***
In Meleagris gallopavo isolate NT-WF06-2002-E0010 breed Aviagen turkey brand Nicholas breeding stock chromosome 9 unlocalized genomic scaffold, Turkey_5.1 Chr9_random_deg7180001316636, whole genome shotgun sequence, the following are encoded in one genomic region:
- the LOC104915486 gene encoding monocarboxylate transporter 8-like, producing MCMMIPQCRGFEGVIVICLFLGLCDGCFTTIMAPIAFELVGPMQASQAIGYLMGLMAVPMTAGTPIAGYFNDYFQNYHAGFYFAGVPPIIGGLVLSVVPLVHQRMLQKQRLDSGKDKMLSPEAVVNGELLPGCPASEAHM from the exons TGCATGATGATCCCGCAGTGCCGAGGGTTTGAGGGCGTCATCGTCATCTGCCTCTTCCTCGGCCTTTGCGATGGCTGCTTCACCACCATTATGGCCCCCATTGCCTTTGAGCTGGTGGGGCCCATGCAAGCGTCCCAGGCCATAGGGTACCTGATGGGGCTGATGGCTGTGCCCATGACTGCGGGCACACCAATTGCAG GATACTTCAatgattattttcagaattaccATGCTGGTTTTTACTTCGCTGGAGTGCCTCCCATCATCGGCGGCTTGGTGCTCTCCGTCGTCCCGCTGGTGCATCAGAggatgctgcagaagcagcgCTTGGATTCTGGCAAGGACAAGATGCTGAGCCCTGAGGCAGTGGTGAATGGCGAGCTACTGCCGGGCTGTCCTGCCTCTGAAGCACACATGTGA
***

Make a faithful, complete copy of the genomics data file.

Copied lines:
In Meleagris gallopavo isolate NT-WF06-2002-E0010 breed Aviagen turkey brand Nicholas breeding stock chromosome 9 unlocalized genomic scaffold, Turkey_5.1 Chr9_random_deg7180001316636, whole genome shotgun sequence, the following are encoded in one genomic region:
- the LOC104915486 gene encoding monocarboxylate transporter 8-like, producing MCMMIPQCRGFEGVIVICLFLGLCDGCFTTIMAPIAFELVGPMQASQAIGYLMGLMAVPMTAGTPIAGYFNDYFQNYHAGFYFAGVPPIIGGLVLSVVPLVHQRMLQKQRLDSGKDKMLSPEAVVNGELLPGCPASEAHM from the exons TGCATGATGATCCCGCAGTGCCGAGGGTTTGAGGGCGTCATCGTCATCTGCCTCTTCCTCGGCCTTTGCGATGGCTGCTTCACCACCATTATGGCCCCCATTGCCTTTGAGCTGGTGGGGCCCATGCAAGCGTCCCAGGCCATAGGGTACCTGATGGGGCTGATGGCTGTGCCCATGACTGCGGGCACACCAATTGCAG GATACTTCAatgattattttcagaattaccATGCTGGTTTTTACTTCGCTGGAGTGCCTCCCATCATCGGCGGCTTGGTGCTCTCCGTCGTCCCGCTGGTGCATCAGAggatgctgcagaagcagcgCTTGGATTCTGGCAAGGACAAGATGCTGAGCCCTGAGGCAGTGGTGAATGGCGAGCTACTGCCGGGCTGTCCTGCCTCTGAAGCACACATGTGA